FFA: for contractual reasons and because this is still the most reliable parameter for oil quality and yield assessment.
Soap: to check that the oil is not a blend of neutralized and crude oils.
Iodine value (I.V.): for hydrogen usage and to ensure that the I.V. is in the region expected for the type of oil stated, although these limits are very wide.
The second examination normally includes:
Peroxide Value (P.V.) and Anisidine Value (A.V.): to establish primary and secondary oxidation product levels. These compounds, with others resulting from further decomposition, are responsible for the rancid flavours that develop. Of the two values the A.V. is the more indicative of quality state.
Ultra Violet (U.V.) Extinction Values at 233 nm and 269 nm: these figures quantify the conjugated dienes and trienes, respectively, and are related to oxidation levels, but increases in these values are also obtained when an oil is overheated, resulting in colour fixation.
Trace Metals. Iron and Copper: both metals are pro-oxidants, that is catalysts for fat oxidation, copper being ten times more active than iron. It is, however, unusual to find high copper levels, but high iron levels occur all too frequently. A further problem with iron is that when sulphur is also present a darkening of the oil colour frequently occurs during deodorization. The trace metal level can be reduced using acids such as phosphoric and citric in the refining.
Sulphur: the effect of sulphur as a catalyst poison is recognized, but the poisoning effect depends on the chemical form in which the sulphur is present, and this is not as yet fully understood. All that can be said is that below 30 ppm in the crude oil (15 ppm in the neutralized oil) sulphur is not a problem, but that a significant poisoning effect is often encountered at higher levels.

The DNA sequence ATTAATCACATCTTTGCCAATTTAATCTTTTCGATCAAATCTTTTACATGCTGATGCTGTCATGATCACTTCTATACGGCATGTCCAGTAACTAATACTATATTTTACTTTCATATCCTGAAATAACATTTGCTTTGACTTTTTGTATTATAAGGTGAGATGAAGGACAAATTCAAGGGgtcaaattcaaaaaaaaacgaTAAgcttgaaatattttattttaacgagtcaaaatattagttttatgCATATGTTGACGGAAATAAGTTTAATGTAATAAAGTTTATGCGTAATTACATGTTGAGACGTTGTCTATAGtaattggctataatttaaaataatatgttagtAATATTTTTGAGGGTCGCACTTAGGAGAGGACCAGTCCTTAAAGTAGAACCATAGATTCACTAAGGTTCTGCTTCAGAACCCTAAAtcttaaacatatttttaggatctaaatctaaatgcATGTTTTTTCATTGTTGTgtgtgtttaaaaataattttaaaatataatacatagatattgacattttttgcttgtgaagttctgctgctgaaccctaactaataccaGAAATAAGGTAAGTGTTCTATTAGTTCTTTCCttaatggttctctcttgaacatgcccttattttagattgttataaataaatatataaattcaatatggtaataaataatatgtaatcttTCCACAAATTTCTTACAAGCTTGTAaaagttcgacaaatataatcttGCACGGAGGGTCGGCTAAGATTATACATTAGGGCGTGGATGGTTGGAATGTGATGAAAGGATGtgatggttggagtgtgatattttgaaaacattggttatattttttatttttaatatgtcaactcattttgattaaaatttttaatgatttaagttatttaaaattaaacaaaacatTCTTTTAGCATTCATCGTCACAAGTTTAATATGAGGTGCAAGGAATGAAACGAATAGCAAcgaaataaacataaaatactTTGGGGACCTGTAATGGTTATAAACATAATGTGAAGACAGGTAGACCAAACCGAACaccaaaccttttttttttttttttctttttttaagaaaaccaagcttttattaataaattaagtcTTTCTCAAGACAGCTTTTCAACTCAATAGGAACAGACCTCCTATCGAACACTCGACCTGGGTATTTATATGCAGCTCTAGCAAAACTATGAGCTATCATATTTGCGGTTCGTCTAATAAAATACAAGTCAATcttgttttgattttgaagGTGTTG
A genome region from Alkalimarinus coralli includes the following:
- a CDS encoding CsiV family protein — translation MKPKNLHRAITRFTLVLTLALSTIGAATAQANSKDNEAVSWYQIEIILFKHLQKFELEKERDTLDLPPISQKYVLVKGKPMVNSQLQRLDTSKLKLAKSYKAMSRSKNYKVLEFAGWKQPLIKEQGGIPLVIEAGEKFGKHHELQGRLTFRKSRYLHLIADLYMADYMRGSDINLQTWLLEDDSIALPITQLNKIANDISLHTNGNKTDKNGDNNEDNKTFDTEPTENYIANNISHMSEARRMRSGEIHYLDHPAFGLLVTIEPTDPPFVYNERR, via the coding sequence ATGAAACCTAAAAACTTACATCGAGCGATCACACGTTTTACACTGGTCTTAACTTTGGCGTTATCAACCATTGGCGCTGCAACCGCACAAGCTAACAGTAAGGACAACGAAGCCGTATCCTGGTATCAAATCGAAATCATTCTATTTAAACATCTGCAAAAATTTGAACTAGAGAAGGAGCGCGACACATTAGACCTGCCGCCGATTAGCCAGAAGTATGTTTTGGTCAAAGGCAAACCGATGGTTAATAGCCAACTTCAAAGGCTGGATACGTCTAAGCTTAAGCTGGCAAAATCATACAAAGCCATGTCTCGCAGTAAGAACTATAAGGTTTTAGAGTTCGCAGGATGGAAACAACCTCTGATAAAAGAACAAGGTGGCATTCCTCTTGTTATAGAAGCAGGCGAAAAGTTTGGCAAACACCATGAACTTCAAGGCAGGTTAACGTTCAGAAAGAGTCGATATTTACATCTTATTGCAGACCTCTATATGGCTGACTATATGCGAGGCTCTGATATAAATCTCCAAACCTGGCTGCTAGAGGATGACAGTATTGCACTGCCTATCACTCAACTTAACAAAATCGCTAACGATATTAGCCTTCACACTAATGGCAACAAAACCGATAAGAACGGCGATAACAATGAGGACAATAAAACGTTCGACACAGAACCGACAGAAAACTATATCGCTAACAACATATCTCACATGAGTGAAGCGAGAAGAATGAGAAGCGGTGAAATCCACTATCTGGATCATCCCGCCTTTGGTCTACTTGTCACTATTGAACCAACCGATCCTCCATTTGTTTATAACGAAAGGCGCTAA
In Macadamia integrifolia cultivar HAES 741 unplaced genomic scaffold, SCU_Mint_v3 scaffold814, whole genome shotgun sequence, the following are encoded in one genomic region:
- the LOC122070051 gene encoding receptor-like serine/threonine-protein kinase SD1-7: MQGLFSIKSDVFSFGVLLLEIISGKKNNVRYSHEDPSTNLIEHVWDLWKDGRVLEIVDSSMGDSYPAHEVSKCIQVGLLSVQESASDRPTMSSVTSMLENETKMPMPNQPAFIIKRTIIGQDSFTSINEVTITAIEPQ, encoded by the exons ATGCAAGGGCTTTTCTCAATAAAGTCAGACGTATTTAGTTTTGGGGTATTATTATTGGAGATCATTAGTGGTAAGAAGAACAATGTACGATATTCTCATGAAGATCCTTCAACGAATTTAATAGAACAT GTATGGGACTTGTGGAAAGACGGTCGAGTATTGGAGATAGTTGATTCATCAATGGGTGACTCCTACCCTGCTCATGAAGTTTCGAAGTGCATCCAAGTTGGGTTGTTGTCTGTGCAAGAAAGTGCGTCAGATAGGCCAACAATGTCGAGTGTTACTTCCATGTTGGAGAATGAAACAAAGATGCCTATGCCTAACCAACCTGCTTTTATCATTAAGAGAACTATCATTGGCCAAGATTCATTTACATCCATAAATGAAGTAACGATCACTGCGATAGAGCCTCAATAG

Phosphorus: phosphorus is present in fish oil as phosphatides which are emulsifiers. These should be substantially removed from the oil by washing and/or phosphoric acid treatment prior to caustic soda refining so as to improve yields of neutral oil. The phosphorus content must be determined so as to calculate the required amount of phosphoric acid used to denature the phosphatides. The black residue which results from the treatment cakes the insides of solid bowl centrifuges and incomplete "degumming", as the reaction is known, can give separation difficulties when the soapstock is split with sulphuric acid.
"Standard" Hydrogenation Test: this test is the definitive test for the forecasting of plant hydrogenation performance but, as can be seen from the above, it does not give all the information needed by the refiner to produce a high quality oil at optimum cost for that oil. Other catalyst poisons exist, e.g., chlorine, bromine, iodine, which cannot easily be determined in a works laboratory and for this reason the hydrogenation test should be carried out in addition to the sulphur determination.
The determination of unsaponifiable matter in itself is of no great help apart from a high figure raising doubts about possible mineral oil contamination. Little is known about the quality effects of non-glyceride components of oils or of their degradation products and thus the content in the oil of these chemicals taken as a group is practically without value.